TGU and Thomas, Sayings 85, 86, 87

Saying 85

Jesus said: Adam came into being from enormous power and wealth, but he was never worthy of you, for had he been worthy of you he would not have died.

The first part seems evident, the second part not evident, in fact not understandable.

Well, explain what you seem to understand.

Adam – taking “Adam” as our ultimate ancestor, as in the mythos from Genesis – brought to his 3D life all the resources of the larger non-3D world from which he was created. “Enormous power and wealth.” Presumably he entered without the luggage of past lives elsewhere, though come to think of it that is nowhere stated.

And, what you don’t understand?

What does “worthy of you” mean? What does it mean that if he had been “worthy of you” he would not have died? It implies that the disciples have something (beyond living at that moment) that Adam had not had, taking Adam as a real person and not a mythological symbol

Pursue that hint. What did the disciples of Jesus – those he was directly talking to, and those that would come in time – what did they have that Adam did not?

You’re going to have to help us here beyond pointing the way, I think.

Then sink into the phrase “worthy of you.” Recalibrate around that, and see. So, slow way down.

[I did.]

I begin to wonder if this is a mistranslation.

Your suggested alternative?

Something like, “worth imitating,” or “worth emulating.”

A little more. Try again.

Oh. I get the sense of it. Adam – symbol or perhaps real human ancestor; it hardly matters which – came in with such potential, but the disciples would find Adam insufficient as an example and even as a resource. They were in some way beyond him.

Yes, and you can hardly expect that to mean that “progress” or “evolution” had enabled them to surpass him, so what does it mean that if he had been worthy of them (had been a worthy example to emulate) “he would not have died”?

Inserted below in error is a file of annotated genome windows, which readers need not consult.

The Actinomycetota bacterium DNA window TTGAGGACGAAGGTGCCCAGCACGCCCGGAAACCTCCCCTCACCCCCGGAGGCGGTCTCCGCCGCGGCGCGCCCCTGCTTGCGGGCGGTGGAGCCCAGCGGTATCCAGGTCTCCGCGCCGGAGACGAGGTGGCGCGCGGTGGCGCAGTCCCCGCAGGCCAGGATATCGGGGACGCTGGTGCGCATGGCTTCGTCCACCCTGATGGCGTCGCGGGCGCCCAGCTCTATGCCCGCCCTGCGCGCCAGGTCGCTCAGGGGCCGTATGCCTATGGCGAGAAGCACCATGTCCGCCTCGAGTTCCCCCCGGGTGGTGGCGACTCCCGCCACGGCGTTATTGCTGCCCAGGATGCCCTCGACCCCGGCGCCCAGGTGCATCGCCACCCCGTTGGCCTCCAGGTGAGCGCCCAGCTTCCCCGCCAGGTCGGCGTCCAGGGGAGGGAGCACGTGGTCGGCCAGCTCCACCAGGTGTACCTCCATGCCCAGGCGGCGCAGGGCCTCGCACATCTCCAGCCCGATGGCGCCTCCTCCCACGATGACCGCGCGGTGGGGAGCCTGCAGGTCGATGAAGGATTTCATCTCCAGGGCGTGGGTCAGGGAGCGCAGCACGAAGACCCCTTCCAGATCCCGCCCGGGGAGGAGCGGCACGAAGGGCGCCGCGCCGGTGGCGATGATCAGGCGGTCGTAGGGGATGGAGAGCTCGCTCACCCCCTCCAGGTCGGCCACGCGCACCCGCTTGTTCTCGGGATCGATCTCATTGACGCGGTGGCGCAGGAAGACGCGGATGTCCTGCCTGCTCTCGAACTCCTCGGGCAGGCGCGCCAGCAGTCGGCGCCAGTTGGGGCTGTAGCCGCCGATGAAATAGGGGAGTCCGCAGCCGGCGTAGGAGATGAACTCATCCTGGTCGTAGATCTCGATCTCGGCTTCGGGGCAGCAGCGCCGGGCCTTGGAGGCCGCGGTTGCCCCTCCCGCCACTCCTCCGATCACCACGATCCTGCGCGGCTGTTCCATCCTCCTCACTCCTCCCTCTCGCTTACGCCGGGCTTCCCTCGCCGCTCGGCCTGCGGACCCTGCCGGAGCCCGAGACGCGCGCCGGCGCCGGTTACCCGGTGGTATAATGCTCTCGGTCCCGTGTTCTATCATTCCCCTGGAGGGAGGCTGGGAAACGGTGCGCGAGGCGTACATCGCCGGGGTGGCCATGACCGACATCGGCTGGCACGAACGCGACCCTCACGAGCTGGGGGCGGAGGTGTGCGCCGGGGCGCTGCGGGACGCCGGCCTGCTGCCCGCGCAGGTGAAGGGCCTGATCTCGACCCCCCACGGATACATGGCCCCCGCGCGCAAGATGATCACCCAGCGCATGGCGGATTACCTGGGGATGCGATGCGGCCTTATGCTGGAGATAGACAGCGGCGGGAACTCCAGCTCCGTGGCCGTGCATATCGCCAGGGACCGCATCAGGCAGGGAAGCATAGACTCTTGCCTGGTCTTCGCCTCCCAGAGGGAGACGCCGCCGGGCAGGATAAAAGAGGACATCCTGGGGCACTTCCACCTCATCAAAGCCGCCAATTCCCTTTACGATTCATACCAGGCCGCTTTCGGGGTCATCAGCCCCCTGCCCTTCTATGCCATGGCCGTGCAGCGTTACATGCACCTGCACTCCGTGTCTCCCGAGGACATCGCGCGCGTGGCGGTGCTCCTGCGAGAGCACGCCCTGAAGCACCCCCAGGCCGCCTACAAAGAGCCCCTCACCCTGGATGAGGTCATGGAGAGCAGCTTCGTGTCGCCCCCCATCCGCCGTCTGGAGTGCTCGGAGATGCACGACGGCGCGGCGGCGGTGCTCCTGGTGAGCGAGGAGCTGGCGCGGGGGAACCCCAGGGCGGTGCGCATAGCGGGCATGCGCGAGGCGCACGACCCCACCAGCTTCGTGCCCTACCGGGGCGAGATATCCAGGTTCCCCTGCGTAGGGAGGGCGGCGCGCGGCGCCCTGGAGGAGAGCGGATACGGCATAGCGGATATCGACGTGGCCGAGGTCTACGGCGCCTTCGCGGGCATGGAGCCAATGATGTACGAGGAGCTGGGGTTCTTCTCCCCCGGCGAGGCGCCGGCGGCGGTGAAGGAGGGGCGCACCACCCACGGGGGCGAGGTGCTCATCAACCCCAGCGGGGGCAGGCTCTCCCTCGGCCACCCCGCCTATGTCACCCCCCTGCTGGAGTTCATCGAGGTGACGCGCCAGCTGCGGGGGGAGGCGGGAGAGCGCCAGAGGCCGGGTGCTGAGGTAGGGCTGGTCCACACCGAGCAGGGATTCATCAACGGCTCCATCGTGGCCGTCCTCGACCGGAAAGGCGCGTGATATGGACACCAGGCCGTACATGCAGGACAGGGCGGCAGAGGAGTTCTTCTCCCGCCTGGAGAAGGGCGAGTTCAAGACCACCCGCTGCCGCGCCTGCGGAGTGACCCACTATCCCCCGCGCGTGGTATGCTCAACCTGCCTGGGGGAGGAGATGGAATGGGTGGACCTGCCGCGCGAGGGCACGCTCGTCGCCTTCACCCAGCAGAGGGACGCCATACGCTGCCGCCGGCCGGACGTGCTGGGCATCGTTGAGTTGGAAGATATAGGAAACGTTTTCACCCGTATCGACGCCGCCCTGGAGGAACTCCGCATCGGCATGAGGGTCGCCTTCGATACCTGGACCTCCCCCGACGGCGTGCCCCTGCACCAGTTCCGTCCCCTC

It must mean that they had something – or that Adam had overlooked or lost or never had something – that would have let him live. Does this mean that Adam did not become immortal, did not crystallize?

If you think of “Adam” as a symbol it may be easier, less shocking, for you to consider. The 3D soul that was Adam certainly continued after that 3D life ended, so what can this mean?

Cayce, I think it was, claimed that Jesus was the reincarnated Adam, out to fulfill his mission and atone for his error in not following his divine promptings. And that’s one thing that has always bothered me about this kind of exploration: People say so many things, often mutually contradictory, sometimes self-contradictory, and always with certainty.

Yes, but your irritation aside, and without worrying about whose word you might contradict, what might it mean, that Adam “would not have died”? In what sense did he die; in what sense might he not have died, for you may presume that Jesus was not suggesting that Adam might have lived one 3D life without an end.

Maybe the Adam lacked a permanent on-3D existence because he did not crystallize but diffused among us all.

That’s closer. Keep going.

We all have two aspects – our personal lives and our lives as they interact with everyone around us. If we look at our personal lives as if the world were divided into “me” and “not-me,” that 3D and non-3D soul might attain eternal (or relatively eternal, who knows?) life through the process of becoming fixed; having one “I” acquire dominion over all the other “I”s that Gurdjieff describes as contending within.

But if we look at our souls as communities that do not and can not and never could exist in isolation (for there is no such possibility, any more than for us to live breathing only our own air), then there is no fixed soul to achieve in any meaningful way that does not involve us all. And perhaps that was Adam’s role and fate and even, perhaps, Adam’s choice.

Bearing in mind that some of this is speculation (good, worthwhile speculation, but speculations nonetheless), this is a good understanding.

 

Saying 86

Jesus said: Foxes have holes and birds have nests, but the son of man has no place to lay down his head and rest.

 Everybody has heard the saying, and presumably everybody thinks they know what it means. But I don’t think Jesus was complaining about being homeless. I think he was saying, This is not my place of rest, and it won’t be yours. I’d be interested in your take on “the son of man.” I have sometimes thought it meant “the descendant of humans,” the next step, so to speak. But I have no real idea.